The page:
Meanwhile, Finland polled the highest in trust at 65 percent, while Slovakia, France and Hungary each were at 30 percent.
"Unlike other countries which saw trust in the media increase this year compared to last, trust in American media remained mostly flat," the related Daily Caller story said. "Reuters attributed the lack of trust to an array of problems, including the coronavirus pandemic and the decline of local news across the country."
The Reuters Institute also described growing gaps among Americans' trust of news. Not surprisingly, the report says ethnic minorities, young Americans, women and political partisans often feel alienated and misrepresented.
To that, my unofficial survey would add all those who feel they are being played and underestimated by media intent on pushing ideologies and those in political power seeking only to increase and enhance their power at the expense of doing the best for our nation as a whole.
In 1999, according to a 2016 story by Art Swift of Gallup, public trust in the media stood at a barely acceptable 55 percent; by 2005 it was 50 percent, 47 percent in 2007, 40 percent by 2015 and 32 percent in 2016.
Now Reuters tells us it stands at a disgraceful 29 percent.
Swift said the high point over the past 50 years came in 1976 when 72 percent said they placed trust in the nation's media. Because the national media as a whole continues to be perceived by Republicans as definitely favorable toward (and protective of) the far left's agendas, it's no surprise to me that Republicans' trust in what is presented as fact plummeted to just 14 percent from its previous high of 32 percent.
The only way out of this tragedy for my chosen career now reported to be the world's doormat in public trust is to eliminate the flagrant advocacy in presenting the news and return instead to journalistic principles listed in the Statement of Core Values by publisher Walter Hussman published daily on Page 2.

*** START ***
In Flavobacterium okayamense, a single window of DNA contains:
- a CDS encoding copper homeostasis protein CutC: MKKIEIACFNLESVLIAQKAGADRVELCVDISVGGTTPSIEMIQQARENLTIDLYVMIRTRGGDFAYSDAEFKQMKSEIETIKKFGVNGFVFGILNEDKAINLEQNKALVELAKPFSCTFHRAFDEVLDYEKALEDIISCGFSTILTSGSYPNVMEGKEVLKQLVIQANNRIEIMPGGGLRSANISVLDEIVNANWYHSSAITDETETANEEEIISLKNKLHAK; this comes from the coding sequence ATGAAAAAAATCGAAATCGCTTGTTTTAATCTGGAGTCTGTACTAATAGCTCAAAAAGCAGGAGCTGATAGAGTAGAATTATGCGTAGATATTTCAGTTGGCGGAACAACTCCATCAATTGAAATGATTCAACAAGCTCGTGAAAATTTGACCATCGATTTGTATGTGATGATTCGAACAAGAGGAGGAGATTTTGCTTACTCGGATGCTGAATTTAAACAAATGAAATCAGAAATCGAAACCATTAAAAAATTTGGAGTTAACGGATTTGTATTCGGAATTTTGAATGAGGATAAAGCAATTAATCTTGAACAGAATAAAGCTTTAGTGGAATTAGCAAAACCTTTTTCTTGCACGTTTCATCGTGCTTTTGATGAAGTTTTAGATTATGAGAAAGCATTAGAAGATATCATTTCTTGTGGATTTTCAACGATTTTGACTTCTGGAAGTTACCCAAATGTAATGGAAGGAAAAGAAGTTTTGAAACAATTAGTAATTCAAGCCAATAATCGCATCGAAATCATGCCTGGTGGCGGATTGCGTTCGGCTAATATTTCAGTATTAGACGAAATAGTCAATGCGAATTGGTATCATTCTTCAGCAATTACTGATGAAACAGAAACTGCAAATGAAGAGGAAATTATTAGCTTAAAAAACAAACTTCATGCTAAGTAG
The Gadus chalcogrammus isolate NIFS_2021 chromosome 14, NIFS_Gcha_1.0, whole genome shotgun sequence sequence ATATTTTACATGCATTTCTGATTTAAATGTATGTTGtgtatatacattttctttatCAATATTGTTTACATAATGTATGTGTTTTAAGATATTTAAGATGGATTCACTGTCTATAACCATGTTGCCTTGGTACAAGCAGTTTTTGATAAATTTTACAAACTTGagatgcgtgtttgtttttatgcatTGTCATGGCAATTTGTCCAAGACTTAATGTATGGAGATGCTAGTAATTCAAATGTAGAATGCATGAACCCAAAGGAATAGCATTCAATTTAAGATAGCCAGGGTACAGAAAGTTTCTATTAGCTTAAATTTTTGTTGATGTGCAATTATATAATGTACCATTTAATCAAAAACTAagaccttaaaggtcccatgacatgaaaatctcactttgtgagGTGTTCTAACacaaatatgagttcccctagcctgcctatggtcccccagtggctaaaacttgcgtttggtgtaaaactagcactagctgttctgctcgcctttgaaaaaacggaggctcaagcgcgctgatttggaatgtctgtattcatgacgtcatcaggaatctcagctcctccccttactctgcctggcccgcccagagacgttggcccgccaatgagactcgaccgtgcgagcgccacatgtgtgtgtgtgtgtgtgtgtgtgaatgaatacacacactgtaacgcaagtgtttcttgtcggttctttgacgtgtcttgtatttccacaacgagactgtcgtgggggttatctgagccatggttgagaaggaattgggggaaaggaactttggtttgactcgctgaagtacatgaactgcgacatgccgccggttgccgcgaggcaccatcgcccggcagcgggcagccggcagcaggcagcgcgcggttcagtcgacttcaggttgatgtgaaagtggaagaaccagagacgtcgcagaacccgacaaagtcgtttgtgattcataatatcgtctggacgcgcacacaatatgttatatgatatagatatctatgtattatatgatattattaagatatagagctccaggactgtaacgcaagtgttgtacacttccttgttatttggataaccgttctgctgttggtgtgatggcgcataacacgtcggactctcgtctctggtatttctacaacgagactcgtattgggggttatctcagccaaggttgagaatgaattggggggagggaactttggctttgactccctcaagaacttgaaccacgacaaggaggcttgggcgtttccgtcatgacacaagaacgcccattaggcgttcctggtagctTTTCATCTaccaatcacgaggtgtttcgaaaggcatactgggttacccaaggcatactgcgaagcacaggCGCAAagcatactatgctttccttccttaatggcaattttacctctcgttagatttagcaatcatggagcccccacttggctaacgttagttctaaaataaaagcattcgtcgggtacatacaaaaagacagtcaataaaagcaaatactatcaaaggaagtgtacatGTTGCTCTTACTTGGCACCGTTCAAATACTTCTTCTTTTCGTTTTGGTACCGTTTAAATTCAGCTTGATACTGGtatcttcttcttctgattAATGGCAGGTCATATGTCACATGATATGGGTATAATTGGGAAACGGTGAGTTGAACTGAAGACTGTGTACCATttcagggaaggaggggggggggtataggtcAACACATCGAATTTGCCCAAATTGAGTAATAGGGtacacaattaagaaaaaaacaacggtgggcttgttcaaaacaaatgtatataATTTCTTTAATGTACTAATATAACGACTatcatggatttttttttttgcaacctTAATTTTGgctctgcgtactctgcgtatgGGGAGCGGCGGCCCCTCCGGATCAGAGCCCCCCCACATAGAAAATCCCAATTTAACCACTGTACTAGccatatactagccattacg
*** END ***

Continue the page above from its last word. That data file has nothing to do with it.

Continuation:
I feel certain you've read them. Much of the corporately controlled national media certainly could learn a lesson from Hussman's noble message and begin practicing them in ways the First Amendment intended and our craft once strived to achieve.
For the two or three readers who haven't read the statement, it basically says credibility is any news organization's greatest asset. And in order to acquire it (along with the public trust and good will), publishers, editors and reporters must demonstrate their commitment to objectivity and fairness in what they print and/or air.
Another thought: It would be a big step toward restoring trust in America's national media if they make a conscious effort to treat all public servants equally (elected to do the will of the people and overall good of our nation, rather than promoting one side's power-grabbing agendas) in their approach to reporting.
In other words think "equity," rather than so obviously choosing sides and nurturing favorites.
Short of this reform, I predict the decline of journalism in our republic sadly will continue, although frankly I'm not sure how much lower we can possibly fall than bottom-of-the barrel, dead-dog last.
Now go out into the world and treat everyone you meet exactly like you want them to treat you.
Mike Masterson is a longtime Arkansas journalist, was editor of three Arkansas dailies and headed the master's journalism program at Ohio State University. Email him at firstname.lastname@example.org.